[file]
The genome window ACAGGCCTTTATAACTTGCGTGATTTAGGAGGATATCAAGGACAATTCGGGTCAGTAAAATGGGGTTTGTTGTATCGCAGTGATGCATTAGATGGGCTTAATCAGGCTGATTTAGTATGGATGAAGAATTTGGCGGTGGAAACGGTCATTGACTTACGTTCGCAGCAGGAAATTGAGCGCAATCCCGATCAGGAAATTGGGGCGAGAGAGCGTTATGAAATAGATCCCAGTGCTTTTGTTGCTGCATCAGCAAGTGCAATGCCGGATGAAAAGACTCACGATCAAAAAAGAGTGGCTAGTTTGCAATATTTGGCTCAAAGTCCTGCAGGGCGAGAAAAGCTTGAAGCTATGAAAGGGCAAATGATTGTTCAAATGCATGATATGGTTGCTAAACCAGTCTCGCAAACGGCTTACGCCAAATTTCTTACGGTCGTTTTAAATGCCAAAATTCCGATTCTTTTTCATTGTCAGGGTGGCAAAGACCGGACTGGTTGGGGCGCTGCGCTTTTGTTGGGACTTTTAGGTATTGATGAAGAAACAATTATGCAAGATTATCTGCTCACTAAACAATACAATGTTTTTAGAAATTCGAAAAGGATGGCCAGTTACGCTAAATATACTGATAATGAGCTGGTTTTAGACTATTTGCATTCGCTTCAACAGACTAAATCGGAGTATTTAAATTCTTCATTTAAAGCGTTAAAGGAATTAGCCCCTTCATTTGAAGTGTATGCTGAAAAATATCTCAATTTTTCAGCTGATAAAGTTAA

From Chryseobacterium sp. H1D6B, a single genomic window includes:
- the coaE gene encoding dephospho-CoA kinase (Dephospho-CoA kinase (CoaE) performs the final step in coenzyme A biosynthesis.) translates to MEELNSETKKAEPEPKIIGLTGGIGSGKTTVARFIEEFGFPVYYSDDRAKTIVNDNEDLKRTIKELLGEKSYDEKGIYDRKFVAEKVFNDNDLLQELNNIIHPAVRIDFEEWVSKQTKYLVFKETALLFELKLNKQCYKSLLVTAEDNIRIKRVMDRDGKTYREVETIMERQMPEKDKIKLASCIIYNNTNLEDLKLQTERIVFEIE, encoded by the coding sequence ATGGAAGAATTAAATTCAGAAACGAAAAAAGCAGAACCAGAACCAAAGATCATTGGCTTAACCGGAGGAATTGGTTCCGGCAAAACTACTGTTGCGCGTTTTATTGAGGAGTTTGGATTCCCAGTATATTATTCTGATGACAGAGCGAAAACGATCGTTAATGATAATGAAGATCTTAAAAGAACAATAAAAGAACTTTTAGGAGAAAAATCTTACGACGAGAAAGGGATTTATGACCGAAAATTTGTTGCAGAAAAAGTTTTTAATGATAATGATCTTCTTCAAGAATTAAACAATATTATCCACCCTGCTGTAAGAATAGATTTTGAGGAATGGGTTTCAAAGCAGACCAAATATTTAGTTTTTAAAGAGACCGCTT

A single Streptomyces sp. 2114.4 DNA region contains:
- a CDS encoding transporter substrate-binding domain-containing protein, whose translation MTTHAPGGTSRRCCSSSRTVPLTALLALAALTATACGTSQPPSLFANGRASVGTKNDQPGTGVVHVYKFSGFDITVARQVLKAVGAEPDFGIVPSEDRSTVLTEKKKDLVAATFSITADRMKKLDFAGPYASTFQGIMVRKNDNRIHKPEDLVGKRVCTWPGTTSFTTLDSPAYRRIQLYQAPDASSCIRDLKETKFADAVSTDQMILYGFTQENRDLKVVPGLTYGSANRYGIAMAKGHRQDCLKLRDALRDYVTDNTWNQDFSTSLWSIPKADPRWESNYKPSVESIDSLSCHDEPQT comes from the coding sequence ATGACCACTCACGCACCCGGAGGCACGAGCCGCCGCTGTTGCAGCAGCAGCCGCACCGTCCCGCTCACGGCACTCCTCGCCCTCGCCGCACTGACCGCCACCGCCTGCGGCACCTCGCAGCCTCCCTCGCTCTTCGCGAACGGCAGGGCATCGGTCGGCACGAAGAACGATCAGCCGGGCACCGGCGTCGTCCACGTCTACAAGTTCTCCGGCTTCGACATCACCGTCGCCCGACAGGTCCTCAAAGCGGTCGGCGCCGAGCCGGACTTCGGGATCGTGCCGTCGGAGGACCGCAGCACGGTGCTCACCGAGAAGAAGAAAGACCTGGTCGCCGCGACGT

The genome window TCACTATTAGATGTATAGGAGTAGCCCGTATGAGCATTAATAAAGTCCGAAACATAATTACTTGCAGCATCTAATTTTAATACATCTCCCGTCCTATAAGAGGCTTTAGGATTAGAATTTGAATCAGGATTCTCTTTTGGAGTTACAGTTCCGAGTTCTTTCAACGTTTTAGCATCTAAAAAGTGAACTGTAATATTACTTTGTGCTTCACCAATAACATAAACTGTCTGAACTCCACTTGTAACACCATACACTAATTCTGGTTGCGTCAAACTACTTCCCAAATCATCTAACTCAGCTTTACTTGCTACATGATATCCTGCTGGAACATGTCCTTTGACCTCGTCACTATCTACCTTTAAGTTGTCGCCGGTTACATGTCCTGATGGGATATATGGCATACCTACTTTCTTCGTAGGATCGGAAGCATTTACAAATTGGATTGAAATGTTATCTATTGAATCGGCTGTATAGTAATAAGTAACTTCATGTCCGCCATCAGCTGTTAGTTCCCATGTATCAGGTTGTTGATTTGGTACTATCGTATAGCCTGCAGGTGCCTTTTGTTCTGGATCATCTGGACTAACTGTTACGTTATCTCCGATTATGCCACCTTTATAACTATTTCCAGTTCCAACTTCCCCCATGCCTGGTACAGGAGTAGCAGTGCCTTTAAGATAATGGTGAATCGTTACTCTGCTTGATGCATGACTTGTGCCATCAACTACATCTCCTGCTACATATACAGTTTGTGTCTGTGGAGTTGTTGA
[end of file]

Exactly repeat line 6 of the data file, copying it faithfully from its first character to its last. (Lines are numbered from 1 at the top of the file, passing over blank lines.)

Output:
The genome window TCACTATTAGATGTATAGGAGTAGCCCGTATGAGCATTAATAAAGTCCGAAACATAATTACTTGCAGCATCTAATTTTAATACATCTCCCGTCCTATAAGAGGCTTTAGGATTAGAATTTGAATCAGGATTCTCTTTTGGAGTTACAGTTCCGAGTTCTTTCAACGTTTTAGCATCTAAAAAGTGAACTGTAATATTACTTTGTGCTTCACCAATAACATAAACTGTCTGAACTCCACTTGTAACACCATACACTAATTCTGGTTGCGTCAAACTACTTCCCAAATCATCTAACTCAGCTTTACTTGCTACATGATATCCTGCTGGAACATGTCCTTTGACCTCGTCACTATCTACCTTTAAGTTGTCGCCGGTTACATGTCCTGATGGGATATATGGCATACCTACTTTCTTCGTAGGATCGGAAGCATTTACAAATTGGATTGAAATGTTATCTATTGAATCGGCTGTATAGTAATAAGTAACTTCATGTCCGCCATCAGCTGTTAGTTCCCATGTATCAGGTTGTTGATTTGGTACTATCGTATAGCCTGCAGGTGCCTTTTGTTCTGGATCATCTGGACTAACTGTTACGTTATCTCCGATTATGCCACCTTTATAACTATTTCCAGTTCCAACTTCCCCCATGCCTGGTACAGGAGTAGCAGTGCCTTTAAGATAATGGTGAATCGTTACTCTGCTTGATGCATGACTTGTGCCATCAACTACATCTCCTGCTACATATACAGTTTGTGTCTGTGGAGTTGTTGA